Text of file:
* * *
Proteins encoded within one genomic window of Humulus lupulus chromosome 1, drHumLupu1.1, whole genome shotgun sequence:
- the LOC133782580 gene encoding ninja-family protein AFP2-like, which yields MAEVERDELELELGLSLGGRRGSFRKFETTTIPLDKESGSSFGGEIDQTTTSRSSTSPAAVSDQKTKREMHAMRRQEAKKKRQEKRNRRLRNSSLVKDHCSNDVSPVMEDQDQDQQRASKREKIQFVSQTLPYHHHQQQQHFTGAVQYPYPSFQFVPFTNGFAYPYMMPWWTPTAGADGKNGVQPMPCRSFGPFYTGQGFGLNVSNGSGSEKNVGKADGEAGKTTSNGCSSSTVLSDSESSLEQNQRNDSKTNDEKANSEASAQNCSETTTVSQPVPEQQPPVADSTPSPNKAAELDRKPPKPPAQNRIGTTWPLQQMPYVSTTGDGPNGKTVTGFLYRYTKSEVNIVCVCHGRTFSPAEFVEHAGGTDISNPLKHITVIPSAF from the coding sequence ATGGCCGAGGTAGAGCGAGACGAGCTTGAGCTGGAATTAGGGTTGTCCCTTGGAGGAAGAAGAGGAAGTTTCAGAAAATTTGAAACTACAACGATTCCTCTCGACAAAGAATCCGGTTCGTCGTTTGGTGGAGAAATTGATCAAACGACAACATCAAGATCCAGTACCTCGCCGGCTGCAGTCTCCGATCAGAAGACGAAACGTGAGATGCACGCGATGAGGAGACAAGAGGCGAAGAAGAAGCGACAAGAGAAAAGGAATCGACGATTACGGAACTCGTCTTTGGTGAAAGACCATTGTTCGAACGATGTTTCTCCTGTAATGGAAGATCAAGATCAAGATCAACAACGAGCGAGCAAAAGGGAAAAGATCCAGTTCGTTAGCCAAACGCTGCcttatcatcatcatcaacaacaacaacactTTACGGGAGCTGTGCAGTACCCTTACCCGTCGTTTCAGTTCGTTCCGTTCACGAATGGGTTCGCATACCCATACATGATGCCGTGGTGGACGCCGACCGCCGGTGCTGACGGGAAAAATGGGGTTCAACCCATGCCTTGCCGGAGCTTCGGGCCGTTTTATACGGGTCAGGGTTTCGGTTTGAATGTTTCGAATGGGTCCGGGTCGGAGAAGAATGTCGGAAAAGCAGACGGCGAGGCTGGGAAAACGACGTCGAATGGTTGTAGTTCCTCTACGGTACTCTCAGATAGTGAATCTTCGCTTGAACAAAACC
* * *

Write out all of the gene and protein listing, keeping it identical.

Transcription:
Proteins encoded within one genomic window of Humulus lupulus chromosome 1, drHumLupu1.1, whole genome shotgun sequence:
- the LOC133782580 gene encoding ninja-family protein AFP2-like, which yields MAEVERDELELELGLSLGGRRGSFRKFETTTIPLDKESGSSFGGEIDQTTTSRSSTSPAAVSDQKTKREMHAMRRQEAKKKRQEKRNRRLRNSSLVKDHCSNDVSPVMEDQDQDQQRASKREKIQFVSQTLPYHHHQQQQHFTGAVQYPYPSFQFVPFTNGFAYPYMMPWWTPTAGADGKNGVQPMPCRSFGPFYTGQGFGLNVSNGSGSEKNVGKADGEAGKTTSNGCSSSTVLSDSESSLEQNQRNDSKTNDEKANSEASAQNCSETTTVSQPVPEQQPPVADSTPSPNKAAELDRKPPKPPAQNRIGTTWPLQQMPYVSTTGDGPNGKTVTGFLYRYTKSEVNIVCVCHGRTFSPAEFVEHAGGTDISNPLKHITVIPSAF from the coding sequence ATGGCCGAGGTAGAGCGAGACGAGCTTGAGCTGGAATTAGGGTTGTCCCTTGGAGGAAGAAGAGGAAGTTTCAGAAAATTTGAAACTACAACGATTCCTCTCGACAAAGAATCCGGTTCGTCGTTTGGTGGAGAAATTGATCAAACGACAACATCAAGATCCAGTACCTCGCCGGCTGCAGTCTCCGATCAGAAGACGAAACGTGAGATGCACGCGATGAGGAGACAAGAGGCGAAGAAGAAGCGACAAGAGAAAAGGAATCGACGATTACGGAACTCGTCTTTGGTGAAAGACCATTGTTCGAACGATGTTTCTCCTGTAATGGAAGATCAAGATCAAGATCAACAACGAGCGAGCAAAAGGGAAAAGATCCAGTTCGTTAGCCAAACGCTGCcttatcatcatcatcaacaacaacaacactTTACGGGAGCTGTGCAGTACCCTTACCCGTCGTTTCAGTTCGTTCCGTTCACGAATGGGTTCGCATACCCATACATGATGCCGTGGTGGACGCCGACCGCCGGTGCTGACGGGAAAAATGGGGTTCAACCCATGCCTTGCCGGAGCTTCGGGCCGTTTTATACGGGTCAGGGTTTCGGTTTGAATGTTTCGAATGGGTCCGGGTCGGAGAAGAATGTCGGAAAAGCAGACGGCGAGGCTGGGAAAACGACGTCGAATGGTTGTAGTTCCTCTACGGTACTCTCAGATAGTGAATCTTCGCTTGAACAAAACC